At the same time that Harris was waging a successful campaign to become accredited by the Northwest Association, he continued his efforts to get Brigham Young University accredited by the Association of American Universities (AAU).Harris was aware of the fact that the University of Utah had received accreditation from the Association of American Universities in 1922, and he understood that the AAU had a very strict definition of what it meant to be a university. In 1908, the Association of American Universities had defined a university as having “a creditable graduate school and, at a minimum, one professional school that required at least a year of collegiate work for admission, with the professional degree taking not under five years.” They had adopted the Carnegie Foundation’s list of colleges in 1913, “including colleges barred from the Carnegie pension program only because of religious connections.” Harris was confident that Brigham Young University would meet the requirements for being accredited as a college by the Association of American Universities and hopeful that the institution would meet the requirements for a university.
On September 5, 1922, Harris wrote Kendrick C. Babcock, chair of the association’s executive committee, asking for information on how Brigham Young University could become accredited by the AAU.Babcock replied in late September by sending Harris a “memorandum of procedure advised for institutions seeking inclusion in the accepted list of the Association of American Universities.” In late October, Harris sent Babcock a packet of information to “assist your committee in adequately evaluating the work of the Brigham Young University.” Harris also mentioned that Frederick Bolton had visited campus earlier in the month representing the Northwest Association and that the visit had been very positive.
Harris waited six months for a reply from Babcock. In April 1923, Harris wrote, stating, “On October 30 I sent you facts regarding the Brigham Young University together with a letter of application to be included in the Association’s list of accredited institutions. . . . I am wondering if it reached you and if there is anything further that should be done by the institution here.”He further informed Babcock that BYU had been accredited by the Northwest Association of Secondary and Higher Schools. Babcock replied to Harris’s request for information, stating, “The application of Brigham Young University for inclusion in the accepted list of the Association of American Universities is still pending. No final decision was reached at the meeting in Baltimore in November.” He also informed President Harris that he was no longer chair of the Committee on Classification and that future correspondence should be directed to Adam LeRoy Jones.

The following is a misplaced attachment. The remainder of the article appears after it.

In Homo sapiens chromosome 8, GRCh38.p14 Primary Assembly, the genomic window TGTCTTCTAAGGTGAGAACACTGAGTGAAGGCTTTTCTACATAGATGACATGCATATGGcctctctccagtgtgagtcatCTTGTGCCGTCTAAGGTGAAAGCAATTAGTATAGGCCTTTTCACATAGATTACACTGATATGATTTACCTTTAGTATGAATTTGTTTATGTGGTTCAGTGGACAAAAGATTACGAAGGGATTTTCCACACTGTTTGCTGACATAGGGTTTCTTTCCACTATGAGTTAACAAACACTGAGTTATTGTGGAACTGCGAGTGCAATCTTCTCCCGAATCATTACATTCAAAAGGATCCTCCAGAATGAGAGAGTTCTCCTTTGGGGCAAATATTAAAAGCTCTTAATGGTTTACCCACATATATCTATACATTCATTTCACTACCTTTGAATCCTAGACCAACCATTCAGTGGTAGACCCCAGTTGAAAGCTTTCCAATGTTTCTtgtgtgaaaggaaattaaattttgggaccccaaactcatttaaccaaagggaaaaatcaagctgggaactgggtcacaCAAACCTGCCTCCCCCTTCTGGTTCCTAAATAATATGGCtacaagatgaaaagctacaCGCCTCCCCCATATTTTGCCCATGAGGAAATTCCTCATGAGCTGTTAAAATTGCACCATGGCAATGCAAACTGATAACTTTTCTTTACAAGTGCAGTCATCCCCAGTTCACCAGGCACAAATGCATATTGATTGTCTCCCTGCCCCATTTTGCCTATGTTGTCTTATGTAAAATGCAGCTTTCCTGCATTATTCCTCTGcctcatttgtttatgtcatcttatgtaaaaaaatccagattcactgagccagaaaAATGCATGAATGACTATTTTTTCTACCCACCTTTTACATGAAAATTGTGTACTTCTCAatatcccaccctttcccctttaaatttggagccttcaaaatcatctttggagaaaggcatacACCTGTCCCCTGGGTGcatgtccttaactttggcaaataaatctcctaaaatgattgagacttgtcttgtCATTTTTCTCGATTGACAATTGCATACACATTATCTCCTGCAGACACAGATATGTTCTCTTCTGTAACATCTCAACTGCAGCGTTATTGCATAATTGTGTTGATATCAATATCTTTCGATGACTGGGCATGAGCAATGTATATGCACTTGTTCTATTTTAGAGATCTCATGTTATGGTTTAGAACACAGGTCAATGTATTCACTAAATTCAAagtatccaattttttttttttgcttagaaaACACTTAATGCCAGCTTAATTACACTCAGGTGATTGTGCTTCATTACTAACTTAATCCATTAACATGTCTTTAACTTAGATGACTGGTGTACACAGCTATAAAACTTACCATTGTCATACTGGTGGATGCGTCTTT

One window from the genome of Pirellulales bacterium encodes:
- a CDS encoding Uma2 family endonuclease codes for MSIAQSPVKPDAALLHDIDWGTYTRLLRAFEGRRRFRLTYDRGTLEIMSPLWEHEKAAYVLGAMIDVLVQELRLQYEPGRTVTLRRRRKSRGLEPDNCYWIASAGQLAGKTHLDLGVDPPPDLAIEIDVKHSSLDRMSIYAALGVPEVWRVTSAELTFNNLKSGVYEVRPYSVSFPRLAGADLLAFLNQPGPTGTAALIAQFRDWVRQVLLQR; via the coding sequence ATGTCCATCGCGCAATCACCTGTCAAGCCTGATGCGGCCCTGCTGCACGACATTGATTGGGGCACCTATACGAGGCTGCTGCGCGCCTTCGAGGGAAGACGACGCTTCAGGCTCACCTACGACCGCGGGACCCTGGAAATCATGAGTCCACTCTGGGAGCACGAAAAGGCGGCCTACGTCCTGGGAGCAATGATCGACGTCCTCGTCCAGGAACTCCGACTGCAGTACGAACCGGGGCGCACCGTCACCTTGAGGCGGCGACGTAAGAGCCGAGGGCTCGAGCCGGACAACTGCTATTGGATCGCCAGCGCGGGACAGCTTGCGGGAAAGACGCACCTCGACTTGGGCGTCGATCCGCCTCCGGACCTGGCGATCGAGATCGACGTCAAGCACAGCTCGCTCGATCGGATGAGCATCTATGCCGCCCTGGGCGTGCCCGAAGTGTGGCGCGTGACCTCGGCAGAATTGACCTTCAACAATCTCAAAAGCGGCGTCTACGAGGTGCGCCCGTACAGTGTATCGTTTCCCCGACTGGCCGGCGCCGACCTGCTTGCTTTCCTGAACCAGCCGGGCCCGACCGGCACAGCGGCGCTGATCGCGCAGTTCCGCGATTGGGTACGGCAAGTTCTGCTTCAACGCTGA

In November 1923, Adam LeRoy Jones wrote President Harris to inform him that the Committee on Classification had recently decided to send David A. Robertson of the University of Chicago to visit Brigham Young University.Jones also informed Harris that BYU would be responsible for the costs of the visit. Harris replied in early December that the institution was “glad to have Dean Robertson of Chicago inspect the Brigham Young University” and that he had already sent the check covering the costs to A. H. Lloyd of the University of Michigan.
Dean Robertson visited BYU in April 1924 and issued his report to the Association of American Universities on May 1, 1924.Robertson’s report was extremely thorough. It reviewed admission requirements and their administration, graduation requirements and their administration, the faculty and their educational qualifications, the finances of the institution, the physical facilities, the library, the laboratory equipment, the curriculum, and the graduates and their accomplishments (particularly as related to graduate education). Given the positive tenor of Robertson’s report, Harris was cautiously optimistic that the Committee on Classification would accredit Brigham Young University.